Young leaders and education ministers urge G20 to act on learning and youth skills
Education funding, Right to education, What is advocacy?, Youth skills
Ahead of a summit of the world's most powerful leaders in Argentina, politicians and youth campaigners have been stressing the crucial role of education.
Education will be high on the agenda when the leaders of the world’s most powerful countries meet at the G20 summit in late November.
Argentina has made sure of that. It holds the 2018 presidency and believes that education is key to meeting all the major global challenges.
For the first time ever, G20 education ministers had their own meeting yesterday in the Argentinian city of Mendoza. And last month the Y20 – young leaders from G20 members and other countries – came up with key proposals on education during a week of talks in Cordoba.
These summits have been setting the scene for the crucial main event – the G20 summit in Buenos Aires on November 30 and December 1.
“Without education, human skills cannot be developed. People cannot develop. And without human development, it will not be possible to achieve sustainable development around the world,” said Argentinian Education Minister Alejandro Finocchiaro at the ministers’ meeting.
The backdrop to yesterday’s talks was more than 260 million children out of school and hundreds of millions more lacking the skills needed for jobs now and in the future.
As well as youth skills, education financing was a major topic. Last year the G20 committed to act on an innovative funding plan to help millions of children into school – the International Finance Facility for Education (IFFEd).
After yesterday’s talks, Finocchiaro said: “We have been working on the interaction between the world of labour and the world of education, and on how we build abilities and skills for life, from childhood to adulthood.”
The ministers issued a declaration – a wish list of recommendations for the main G20 summit. They included a call for more investment in early childhood development and highlighting the links between ECD, school education and success in later life.
The declaration said existing and potential funding mechanisms were vitally important – without specifically naming IFFEd. But it did say: “We commend the endeavour of creating conditions for the emergence of innovative instruments for financing education in line with the 2030 Agenda.”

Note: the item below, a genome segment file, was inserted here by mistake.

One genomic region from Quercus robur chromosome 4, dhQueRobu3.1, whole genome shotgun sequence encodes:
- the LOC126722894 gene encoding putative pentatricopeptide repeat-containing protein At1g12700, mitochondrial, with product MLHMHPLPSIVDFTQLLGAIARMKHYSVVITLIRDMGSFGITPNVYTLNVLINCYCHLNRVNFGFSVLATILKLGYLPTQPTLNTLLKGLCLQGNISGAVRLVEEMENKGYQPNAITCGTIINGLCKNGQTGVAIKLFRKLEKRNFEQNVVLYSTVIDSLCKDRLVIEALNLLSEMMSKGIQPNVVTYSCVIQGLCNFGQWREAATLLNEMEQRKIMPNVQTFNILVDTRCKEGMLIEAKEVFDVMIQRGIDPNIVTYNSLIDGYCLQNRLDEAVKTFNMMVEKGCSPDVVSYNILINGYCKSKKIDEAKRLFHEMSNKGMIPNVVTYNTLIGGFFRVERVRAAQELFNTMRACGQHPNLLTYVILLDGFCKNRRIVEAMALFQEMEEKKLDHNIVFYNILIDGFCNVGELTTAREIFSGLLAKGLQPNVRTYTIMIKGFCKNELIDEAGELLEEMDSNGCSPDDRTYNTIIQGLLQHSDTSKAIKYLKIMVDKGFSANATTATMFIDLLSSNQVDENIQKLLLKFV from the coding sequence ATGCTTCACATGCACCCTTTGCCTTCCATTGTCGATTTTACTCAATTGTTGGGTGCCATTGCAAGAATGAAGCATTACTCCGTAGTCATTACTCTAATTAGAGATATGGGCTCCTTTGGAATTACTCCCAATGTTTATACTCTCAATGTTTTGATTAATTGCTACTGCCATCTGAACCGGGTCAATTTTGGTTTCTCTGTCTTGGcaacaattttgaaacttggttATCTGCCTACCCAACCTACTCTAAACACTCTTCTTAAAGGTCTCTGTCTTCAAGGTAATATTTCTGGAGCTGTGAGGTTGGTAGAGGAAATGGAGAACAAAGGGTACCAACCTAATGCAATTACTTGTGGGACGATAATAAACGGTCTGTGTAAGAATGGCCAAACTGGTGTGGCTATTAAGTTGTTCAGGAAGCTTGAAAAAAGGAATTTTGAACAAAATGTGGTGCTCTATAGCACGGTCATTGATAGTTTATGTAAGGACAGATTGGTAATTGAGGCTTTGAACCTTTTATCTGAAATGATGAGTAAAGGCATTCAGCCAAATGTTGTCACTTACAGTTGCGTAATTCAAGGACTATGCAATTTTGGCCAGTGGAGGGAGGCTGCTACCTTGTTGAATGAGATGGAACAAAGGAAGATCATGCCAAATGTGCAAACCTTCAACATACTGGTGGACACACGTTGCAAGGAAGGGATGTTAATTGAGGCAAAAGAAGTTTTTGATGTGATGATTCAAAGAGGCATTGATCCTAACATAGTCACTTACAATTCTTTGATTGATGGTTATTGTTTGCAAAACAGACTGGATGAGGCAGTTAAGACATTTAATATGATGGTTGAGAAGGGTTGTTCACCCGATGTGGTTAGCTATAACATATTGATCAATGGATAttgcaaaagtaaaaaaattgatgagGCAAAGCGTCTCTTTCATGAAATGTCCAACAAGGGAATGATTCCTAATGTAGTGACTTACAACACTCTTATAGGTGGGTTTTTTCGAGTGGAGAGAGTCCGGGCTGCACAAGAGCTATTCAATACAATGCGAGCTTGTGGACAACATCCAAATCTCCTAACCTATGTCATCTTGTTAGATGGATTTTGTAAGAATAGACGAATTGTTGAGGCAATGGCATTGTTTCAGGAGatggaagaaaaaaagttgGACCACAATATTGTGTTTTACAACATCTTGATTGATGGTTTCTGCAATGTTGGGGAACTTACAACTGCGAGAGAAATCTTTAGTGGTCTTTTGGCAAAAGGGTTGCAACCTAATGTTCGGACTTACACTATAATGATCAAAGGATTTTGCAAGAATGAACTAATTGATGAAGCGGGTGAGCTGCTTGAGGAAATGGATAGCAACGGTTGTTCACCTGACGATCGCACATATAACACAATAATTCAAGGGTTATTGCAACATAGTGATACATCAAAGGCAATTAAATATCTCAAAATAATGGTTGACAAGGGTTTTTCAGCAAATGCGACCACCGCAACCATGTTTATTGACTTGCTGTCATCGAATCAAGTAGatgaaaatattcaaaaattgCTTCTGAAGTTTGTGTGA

Campaigners have been urging the G20 to Make The Impossible Possible by giving full backing to IFFEd – a big idea that could help to deliver quality education for millions of children.
Young people led the way and last year three of Theirworld’s Global Youth Ambassadors delivered messages from 1.5 million people to United Nations Secretary-General António Guterres, calling for IFFEd to be launched.
At the recent Y20 summit, delegates also called for free and quality education for every child in every country from the age of three. Like the education ministers, they issued a set of recommendations on education, youth skills, climate change and other issues after a week of talks.
“Young people are not the future – they are the present and they are changing the world right now,” said Y20 chair and social entrepreneur Batto Carol.
Here are some of its other education recommendations:
- Governments should recognise the specific educational requirements of all marginalised groups and vulnerable people.
- Teachers must be trained to create in-school support systems and adaptable learning environments for people with disabilities.
- Official campaigns against violence in schools based on gender, identity and disability.
- Align education curricula with the needs of employment.
The Y20 also recommended specific projects to governments that are already successful in some countries – including My-Pal, a network of mentors that helps the most vulnerable adolescents through tutoring.
Speaker Ilona Dougherty, general director of research on youth and innovation at the University of Waterloo in Canada, said: “What we conclude is that young people are naturally connected to innovation, they do not have to be taught.
“Instead of seeing young people as a problem to be solved, we have to recognise that they are the solution.”